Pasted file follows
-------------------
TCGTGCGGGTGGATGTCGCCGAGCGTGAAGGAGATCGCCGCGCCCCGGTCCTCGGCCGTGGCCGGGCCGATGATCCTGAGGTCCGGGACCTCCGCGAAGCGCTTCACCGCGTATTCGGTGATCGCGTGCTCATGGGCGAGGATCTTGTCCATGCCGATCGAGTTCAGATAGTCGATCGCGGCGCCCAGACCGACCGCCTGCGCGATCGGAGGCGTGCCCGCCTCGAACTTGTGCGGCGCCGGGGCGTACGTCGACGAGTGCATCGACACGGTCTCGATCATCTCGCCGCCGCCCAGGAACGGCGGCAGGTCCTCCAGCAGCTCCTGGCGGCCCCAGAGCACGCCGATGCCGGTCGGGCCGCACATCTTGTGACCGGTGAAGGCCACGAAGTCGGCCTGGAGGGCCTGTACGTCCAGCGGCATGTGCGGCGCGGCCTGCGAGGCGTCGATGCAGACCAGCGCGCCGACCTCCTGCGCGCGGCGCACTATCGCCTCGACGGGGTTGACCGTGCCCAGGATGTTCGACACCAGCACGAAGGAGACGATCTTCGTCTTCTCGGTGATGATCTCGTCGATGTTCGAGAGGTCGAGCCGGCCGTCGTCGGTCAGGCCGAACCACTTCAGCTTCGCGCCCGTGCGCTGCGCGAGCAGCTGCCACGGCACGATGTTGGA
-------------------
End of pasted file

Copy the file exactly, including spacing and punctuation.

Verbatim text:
TCGTGCGGGTGGATGTCGCCGAGCGTGAAGGAGATCGCCGCGCCCCGGTCCTCGGCCGTGGCCGGGCCGATGATCCTGAGGTCCGGGACCTCCGCGAAGCGCTTCACCGCGTATTCGGTGATCGCGTGCTCATGGGCGAGGATCTTGTCCATGCCGATCGAGTTCAGATAGTCGATCGCGGCGCCCAGACCGACCGCCTGCGCGATCGGAGGCGTGCCCGCCTCGAACTTGTGCGGCGCCGGGGCGTACGTCGACGAGTGCATCGACACGGTCTCGATCATCTCGCCGCCGCCCAGGAACGGCGGCAGGTCCTCCAGCAGCTCCTGGCGGCCCCAGAGCACGCCGATGCCGGTCGGGCCGCACATCTTGTGACCGGTGAAGGCCACGAAGTCGGCCTGGAGGGCCTGTACGTCCAGCGGCATGTGCGGCGCGGCCTGCGAGGCGTCGATGCAGACCAGCGCGCCGACCTCCTGCGCGCGGCGCACTATCGCCTCGACGGGGTTGACCGTGCCCAGGATGTTCGACACCAGCACGAAGGAGACGATCTTCGTCTTCTCGGTGATGATCTCGTCGATGTTCGAGAGGTCGAGCCGGCCGTCGTCGGTCAGGCCGAACCACTTCAGCTTCGCGCCCGTGCGCTGCGCGAGCAGCTGCCACGGCACGATGTTGGA